Sailors seem to be a rather misrepresented lot in general though. Most anyone who sees a sailing vessel of any description immediately thinks "PIRATE SHIP!!!" and resists any attempts made by the crew of such a vessel to educate them on the actual history of it. (Which, for the overwhelming majority, is not a storied history of mermaids and cutlass-swinging rogues.) I figure that "every Jack Tar played a funny little round accordion" is one of the last notions I'll try to wipe out of their brains, since assuring them that the ship isn't actually on an underwater track, and yes, we actually use the sails takes priority. :rolleyes:

     

    P.S.

    Solas plays a tune called "Vital Mental Medicine" on their CD For Love and Laughter. Hmmm.

     

    P.P.S.

    I play concertina no matter what mood I'm in, usually if I'm going to channel emotions by making noise I reach for the 'tina before the fiddle, because it's easier to just fool around with and experiment with different sounds on.

  15. There are some good ideas here, but I think the most important thing is to find a song-learning method that works for you. Some people find listening to lyrics over and over again easier, and others find reading them to be more effective. If you don't know what works best, try them both, and then try combination of them.

    My personal way of learning songs usually goes something like

    -hear song once, hum it a few times

    -listen to it again to fill in gaps in my memory and procure recording if I can and listen to it over and over, singing along as I go

    -once I'm fairly sure of the words, listen to and sing along with a verse, pause recording, sing it alone, repeat through through the end

    -once I've got to the point that I can sing most of the way through without having to stop and relisten, just practice it.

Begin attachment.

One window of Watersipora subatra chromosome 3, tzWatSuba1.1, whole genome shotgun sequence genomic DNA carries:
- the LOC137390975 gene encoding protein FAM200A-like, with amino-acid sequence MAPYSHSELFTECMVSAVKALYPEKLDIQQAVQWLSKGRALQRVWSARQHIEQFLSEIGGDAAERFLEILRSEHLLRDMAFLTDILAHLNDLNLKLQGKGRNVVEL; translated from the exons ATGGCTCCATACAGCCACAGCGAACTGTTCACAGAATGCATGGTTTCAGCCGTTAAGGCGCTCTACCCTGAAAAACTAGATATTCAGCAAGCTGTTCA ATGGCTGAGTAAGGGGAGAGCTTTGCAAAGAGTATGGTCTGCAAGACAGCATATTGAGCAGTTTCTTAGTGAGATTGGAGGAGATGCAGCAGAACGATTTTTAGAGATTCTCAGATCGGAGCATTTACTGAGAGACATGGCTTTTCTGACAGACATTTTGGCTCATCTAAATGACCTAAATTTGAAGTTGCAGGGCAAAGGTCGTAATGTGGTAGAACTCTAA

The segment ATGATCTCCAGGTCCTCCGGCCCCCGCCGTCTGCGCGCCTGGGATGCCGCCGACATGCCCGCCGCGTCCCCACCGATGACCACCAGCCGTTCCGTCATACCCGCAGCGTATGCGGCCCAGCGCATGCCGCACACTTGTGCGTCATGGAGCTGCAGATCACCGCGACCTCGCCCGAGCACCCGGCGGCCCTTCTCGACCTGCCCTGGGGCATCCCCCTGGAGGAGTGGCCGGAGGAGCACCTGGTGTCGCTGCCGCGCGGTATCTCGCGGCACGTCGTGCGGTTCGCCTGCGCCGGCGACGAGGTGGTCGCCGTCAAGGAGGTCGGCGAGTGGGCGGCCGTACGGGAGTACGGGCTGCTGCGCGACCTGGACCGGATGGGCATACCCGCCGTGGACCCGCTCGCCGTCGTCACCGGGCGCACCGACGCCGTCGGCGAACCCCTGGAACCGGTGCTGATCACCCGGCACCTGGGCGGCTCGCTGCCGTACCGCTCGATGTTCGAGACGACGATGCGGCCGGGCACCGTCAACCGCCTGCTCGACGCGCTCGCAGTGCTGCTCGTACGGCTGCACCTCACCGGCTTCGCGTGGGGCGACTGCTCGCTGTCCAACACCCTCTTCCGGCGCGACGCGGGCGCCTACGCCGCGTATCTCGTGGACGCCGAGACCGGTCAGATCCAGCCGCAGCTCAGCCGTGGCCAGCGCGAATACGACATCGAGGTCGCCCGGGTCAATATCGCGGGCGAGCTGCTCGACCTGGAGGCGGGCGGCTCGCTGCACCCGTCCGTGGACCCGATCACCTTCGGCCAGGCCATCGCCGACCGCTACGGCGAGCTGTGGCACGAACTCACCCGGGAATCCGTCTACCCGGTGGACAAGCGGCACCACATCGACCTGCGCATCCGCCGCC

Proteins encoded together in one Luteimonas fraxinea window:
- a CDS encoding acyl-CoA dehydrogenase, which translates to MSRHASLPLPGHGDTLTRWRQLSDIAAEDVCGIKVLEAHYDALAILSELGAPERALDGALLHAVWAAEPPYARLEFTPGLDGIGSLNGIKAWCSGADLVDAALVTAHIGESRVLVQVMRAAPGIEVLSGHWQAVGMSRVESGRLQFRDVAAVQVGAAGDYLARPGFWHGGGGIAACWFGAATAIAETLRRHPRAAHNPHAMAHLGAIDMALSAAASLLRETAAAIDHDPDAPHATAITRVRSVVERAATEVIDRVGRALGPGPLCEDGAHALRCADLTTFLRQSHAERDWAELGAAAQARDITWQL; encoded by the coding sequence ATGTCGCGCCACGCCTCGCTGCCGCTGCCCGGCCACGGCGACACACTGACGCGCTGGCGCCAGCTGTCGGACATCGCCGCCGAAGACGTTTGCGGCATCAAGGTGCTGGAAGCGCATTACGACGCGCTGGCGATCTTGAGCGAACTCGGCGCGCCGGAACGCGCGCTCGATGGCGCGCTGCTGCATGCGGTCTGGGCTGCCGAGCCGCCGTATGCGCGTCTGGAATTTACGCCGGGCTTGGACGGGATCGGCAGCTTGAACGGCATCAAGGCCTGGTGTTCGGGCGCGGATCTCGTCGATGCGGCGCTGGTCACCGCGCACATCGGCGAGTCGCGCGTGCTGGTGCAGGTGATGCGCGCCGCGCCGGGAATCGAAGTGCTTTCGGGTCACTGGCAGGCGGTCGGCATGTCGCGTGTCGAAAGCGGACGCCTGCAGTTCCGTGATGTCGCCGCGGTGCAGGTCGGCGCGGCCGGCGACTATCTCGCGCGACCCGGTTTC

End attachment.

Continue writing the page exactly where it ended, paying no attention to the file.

-if it's still difficult, then write out the lyrics longhand, singing a verse and then writing it, sometimes line by line if I must.

    By the end of that process it's generally pretty firmly lodged in my skull.

    This is by no means the only way, if, for some reason, I can't find a recording I like, or the words are undecipherable or I like the way a performer sang a song, but not en's lyric choices, I find alternative lyrics to the ones I dislike and go with them, looking at them only to remind myself of how to start when I get stuck.

    If I'm going to perform something I generally make sure that I can sing it on autopilot, while reading something else or concentrating on a different task. Recording devices are good if you want to be super-careful about this, do a quick recording of yourself singing the song in question while you do something else that takes at least some of your attention, then listen to it over to make sure you got all the words and in the right order.

    When you've got something that automatic trying to play while you sing will be way easier. I'd still recommend just humming the first coupe times you try to put it all together though, as it generally makes my brain explode when I try to do it all at once.

     

    As I said though, instead of squabbling over the best way to learn a song or lyrics for everyone, focus on the best way to learn a song or lyrics for you.